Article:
The Elephant des Terrasses hotel. Recommended.
When it comes to hotels, neither of us are too bothered. As long as the place is clean and not too noisy, and doesn't cost a fortune we're happy. It's just a place to sleep after all. After the fiasco in Langkawi, where we did book into a relatively expensive place, we decided to revert to type and get basic accomodation in fantastic Siem Reap, which is the town next to Angkor Wat. The room was fine and cheap, although somewhat dark. The main problem was that it was very difficult to charge up our large collection of electronics: 2 ipads, Millie's iphone and my two cameras.
We had a look on the internet and discovered that the five star hotel in the centre of town was offering rooms at 31$. For those of you unfamiliar with Cambodia, the official currency here is the Riel, but the American dollar is what everyone uses. The Riel has the same sort of role as little bonbons used to in Italy in the time of the Lire: (Dennis Pennis to Joan Collins, 'Joan, you look a million lira.)'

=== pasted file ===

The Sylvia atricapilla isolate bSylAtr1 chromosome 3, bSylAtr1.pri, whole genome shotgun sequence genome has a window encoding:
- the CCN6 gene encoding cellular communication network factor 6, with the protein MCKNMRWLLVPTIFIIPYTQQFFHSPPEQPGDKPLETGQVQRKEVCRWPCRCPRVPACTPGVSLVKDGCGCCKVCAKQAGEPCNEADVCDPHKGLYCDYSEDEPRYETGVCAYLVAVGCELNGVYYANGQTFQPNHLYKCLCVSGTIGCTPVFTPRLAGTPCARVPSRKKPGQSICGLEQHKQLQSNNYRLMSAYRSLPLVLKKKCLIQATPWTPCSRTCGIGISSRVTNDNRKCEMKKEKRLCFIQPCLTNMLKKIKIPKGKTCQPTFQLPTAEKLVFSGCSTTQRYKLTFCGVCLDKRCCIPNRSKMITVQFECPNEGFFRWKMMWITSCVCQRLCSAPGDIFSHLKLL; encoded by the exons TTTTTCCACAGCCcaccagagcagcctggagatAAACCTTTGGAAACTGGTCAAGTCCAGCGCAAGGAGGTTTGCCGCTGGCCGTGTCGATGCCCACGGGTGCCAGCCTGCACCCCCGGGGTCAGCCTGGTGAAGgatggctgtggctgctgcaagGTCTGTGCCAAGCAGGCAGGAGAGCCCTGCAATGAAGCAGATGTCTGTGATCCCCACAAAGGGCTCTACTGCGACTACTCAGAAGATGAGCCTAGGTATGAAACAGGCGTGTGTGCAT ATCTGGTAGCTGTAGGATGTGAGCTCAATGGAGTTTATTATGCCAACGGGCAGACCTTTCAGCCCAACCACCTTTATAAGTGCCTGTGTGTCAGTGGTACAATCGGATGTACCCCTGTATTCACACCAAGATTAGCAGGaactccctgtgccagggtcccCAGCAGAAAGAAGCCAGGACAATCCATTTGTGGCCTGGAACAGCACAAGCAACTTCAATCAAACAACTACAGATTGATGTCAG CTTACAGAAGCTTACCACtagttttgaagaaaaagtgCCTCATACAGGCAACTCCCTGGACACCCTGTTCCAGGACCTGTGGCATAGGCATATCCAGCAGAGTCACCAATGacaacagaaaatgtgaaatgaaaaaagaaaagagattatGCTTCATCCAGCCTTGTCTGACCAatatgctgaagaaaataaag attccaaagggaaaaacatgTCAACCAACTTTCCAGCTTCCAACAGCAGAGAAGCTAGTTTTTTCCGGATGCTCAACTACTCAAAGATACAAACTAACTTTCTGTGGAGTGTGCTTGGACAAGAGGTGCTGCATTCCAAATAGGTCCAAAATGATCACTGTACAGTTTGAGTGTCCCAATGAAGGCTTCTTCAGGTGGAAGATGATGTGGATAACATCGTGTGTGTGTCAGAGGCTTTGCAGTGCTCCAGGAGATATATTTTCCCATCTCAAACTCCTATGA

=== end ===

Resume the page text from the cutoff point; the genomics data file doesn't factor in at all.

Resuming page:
Anyway, we wandered over to the place and tried to book a room. 71$. Went through the booking site and sure enough, 31$.
The hotel has a colonial look to it. Millie pointed out that it looks like it was designed by MC Escher.
In fact the interior is amazing. Very much a themed place, each room has a huge tower from the Bayon Temple at Angkor Wat. The shower and wash basin are suspended above a lily-pool and the private terrace is huge.
We're getting to the end of our stay and fly to Bangkok this afternoon, so our last night in wonderful Siem Reap was one to remember.
Cambodia has become my favourite country in the region; it's much funkier than the others, with a sort of gloriously anarchic madness. We found a street the other day where they sell the legendary 'Happy Pizza.' Strangely enough we'd read an article about this exotic comestible in an in-flight magazine. It seems that traditionally, marijuana is considered a herb for flavouring by the Khmer. We ordered our pizza, but then decided that they couldn't possibly just be randomly serving 'spiked' pizza. One had visions of nice families suddenly going berserk. There had to be a way of asking.
We started out with: 'Is the pizza really, er happy, nudge nudge,' a strategy which was met with blank stares. In the end we went for: 'does it really have weed in it?'
Yes, we did have a massage and verygood it was.
The evening ended in a riot of colour in this already hugely colouful part of the World